East Africa: Kenya - Why Tourists Prefer Tanzania


Dar es Salaam — Kenya has admitted that it has been losing tourists to Tanzania in recent years.

Speaking on Kenya's Citizen television on Tuesday, the country's Tourism and Wildlife minister, Mr Najib Balala, voiced concern about the state of hotels in the country, saying that lack of adequate world-class hotels in Kenya had made Tanzania a better proposition for tourists in East Africa.

"The reason why Tanzania did better than us in 2017 is because their hotels are brand new and modern while our hotels are 40 years old," he said.

Mr Balala noted that while the number of tourist arrivals in Kenya increased from 1,342,899 in 2016 to 1,474,671 in 2017, the country had the potential of attracting many more tourists if hotel infrastructure and customer service were improved.

"The biggest challenge that we have as an industry is security. Our porous border with Somalia is also a concern for our visitors. However the situation is normalising," he said.

"People are not just coming because they want a hotel bed around them. They want activities around their vacation. They want to feel the experience. They don't want to come to the airport and be harassed by an immigration officer or a taxi driver or go to a hotel with substandard service."

Mr Balala said Kenya targeted to attract 2.5 million tourists annually by 2022, adding that the government had engaged hoteliers and agreed on the standards needed to attain the goal.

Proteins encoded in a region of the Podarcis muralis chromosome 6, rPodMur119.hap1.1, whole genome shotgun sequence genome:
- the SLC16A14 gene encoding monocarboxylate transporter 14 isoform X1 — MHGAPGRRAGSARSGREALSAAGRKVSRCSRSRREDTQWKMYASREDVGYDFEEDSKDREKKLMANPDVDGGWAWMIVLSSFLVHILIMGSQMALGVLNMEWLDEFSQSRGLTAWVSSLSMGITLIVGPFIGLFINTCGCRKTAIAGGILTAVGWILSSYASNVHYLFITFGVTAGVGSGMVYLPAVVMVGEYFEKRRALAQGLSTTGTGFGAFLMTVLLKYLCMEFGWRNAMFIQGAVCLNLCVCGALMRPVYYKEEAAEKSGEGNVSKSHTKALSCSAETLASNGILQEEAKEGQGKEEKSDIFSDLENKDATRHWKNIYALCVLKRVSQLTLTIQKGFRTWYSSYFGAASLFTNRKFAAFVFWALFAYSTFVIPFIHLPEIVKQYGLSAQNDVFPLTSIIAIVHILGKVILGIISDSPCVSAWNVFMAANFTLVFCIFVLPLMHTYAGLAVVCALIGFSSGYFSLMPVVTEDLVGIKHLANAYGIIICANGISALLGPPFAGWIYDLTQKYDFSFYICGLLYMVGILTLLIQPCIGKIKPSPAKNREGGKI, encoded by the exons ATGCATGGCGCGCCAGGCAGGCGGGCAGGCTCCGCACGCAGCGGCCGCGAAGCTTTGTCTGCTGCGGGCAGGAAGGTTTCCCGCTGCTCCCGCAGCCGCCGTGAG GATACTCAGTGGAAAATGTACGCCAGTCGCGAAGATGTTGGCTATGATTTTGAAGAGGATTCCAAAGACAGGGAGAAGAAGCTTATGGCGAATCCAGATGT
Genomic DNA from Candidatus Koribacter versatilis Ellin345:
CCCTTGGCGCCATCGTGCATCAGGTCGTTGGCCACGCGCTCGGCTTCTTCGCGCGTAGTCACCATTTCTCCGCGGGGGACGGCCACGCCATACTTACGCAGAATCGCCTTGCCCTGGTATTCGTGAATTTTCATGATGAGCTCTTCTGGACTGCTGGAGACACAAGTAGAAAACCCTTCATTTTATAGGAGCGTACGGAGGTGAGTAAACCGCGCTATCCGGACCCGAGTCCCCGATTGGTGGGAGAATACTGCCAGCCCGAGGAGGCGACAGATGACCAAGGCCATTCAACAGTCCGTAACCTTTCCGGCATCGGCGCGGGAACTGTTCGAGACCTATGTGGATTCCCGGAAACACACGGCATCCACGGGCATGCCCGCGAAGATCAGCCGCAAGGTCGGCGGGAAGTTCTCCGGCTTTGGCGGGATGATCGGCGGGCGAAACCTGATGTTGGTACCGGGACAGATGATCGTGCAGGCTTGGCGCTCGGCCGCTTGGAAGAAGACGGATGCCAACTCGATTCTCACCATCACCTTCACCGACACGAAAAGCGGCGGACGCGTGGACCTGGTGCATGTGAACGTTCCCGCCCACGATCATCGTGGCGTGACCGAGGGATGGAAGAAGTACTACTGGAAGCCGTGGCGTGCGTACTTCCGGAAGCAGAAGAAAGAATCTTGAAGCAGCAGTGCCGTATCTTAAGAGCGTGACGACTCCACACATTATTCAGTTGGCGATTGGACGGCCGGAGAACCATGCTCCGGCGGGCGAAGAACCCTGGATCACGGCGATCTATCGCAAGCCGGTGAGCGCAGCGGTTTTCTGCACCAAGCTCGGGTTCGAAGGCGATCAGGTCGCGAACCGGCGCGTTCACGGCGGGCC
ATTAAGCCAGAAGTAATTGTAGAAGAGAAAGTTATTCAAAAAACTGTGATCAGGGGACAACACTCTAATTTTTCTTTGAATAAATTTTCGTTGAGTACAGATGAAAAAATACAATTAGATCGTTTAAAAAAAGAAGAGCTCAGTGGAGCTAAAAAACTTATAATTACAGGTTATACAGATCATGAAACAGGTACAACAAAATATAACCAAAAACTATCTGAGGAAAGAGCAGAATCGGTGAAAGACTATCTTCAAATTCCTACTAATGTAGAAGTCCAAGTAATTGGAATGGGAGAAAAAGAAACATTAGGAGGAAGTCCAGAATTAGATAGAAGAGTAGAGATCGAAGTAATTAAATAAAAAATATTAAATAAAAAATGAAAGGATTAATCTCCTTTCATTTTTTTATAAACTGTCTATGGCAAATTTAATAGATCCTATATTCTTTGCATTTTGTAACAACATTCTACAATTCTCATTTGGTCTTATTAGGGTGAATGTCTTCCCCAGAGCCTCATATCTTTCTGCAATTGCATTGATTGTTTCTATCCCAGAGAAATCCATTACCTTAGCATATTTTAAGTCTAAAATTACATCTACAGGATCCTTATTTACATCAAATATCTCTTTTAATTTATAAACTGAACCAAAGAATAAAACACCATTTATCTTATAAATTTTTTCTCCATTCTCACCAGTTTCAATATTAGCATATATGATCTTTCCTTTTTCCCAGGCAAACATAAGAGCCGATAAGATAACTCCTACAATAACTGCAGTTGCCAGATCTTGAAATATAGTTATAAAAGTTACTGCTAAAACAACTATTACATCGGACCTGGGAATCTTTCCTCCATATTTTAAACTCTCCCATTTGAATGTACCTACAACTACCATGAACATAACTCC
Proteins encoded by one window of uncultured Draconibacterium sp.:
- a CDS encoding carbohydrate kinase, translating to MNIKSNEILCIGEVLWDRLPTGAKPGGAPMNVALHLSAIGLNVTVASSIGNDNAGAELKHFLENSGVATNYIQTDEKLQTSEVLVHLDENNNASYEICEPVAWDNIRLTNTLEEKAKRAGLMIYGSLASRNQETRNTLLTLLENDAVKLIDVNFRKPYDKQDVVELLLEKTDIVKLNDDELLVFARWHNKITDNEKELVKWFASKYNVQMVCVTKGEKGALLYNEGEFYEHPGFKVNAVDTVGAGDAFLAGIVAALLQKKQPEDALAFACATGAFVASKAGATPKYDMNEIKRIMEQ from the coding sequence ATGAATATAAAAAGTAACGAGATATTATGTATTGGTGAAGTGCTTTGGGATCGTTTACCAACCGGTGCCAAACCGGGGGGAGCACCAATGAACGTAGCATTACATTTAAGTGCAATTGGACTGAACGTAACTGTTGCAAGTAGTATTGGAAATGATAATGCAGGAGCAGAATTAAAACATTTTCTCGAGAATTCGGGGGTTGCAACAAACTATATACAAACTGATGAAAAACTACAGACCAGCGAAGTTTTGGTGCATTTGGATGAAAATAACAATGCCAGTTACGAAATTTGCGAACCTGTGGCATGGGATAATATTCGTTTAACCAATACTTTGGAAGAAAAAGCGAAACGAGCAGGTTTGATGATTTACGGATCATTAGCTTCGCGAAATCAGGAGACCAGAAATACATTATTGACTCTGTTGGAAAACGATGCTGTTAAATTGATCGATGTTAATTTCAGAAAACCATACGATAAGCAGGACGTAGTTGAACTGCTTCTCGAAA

The number of foreign tourists visiting Tanzania has been increasing steadily since breaking the once-elusive 1 million-mark for the first time in 2012.

According to the Ministry of Natural Resources and Tourism, there were 1,137,182 tourist arrivals in 2015, and the number rose to 1,284,279 in 2016, which translated into a 12.9 per cent jump.

Tourism earned Tanzania $2.3 billion (Sh5 trillion) last year, up from $2 billion (Sh4.4 trillion) in 2016. Earnings in 2015 were $1.9 billion (Sh4.18 trillion).

International tourist arrivals worldwide grew by six per cent in the first four months of 2017 compared to the same period the previous year, with business confidence reaching its highest levels in a decade, according to the United Nations World Tourism Organisation (UNWTO). Sustained growth in most major destinations and a steady rebound in others drove results. Destinations worldwide received 369 million international tourists (overnight visitors) in the first four months of 2017, 21 million more than in the same months of 2016, according to the UNWTO World Tourism Barometer.

International arrivals reported by destinations around the world were positive overall, with very few exceptions. Most of 2016's strong performers maintained momentum, while destinations that struggled in previous years continued to rebound in the first part of 2017.

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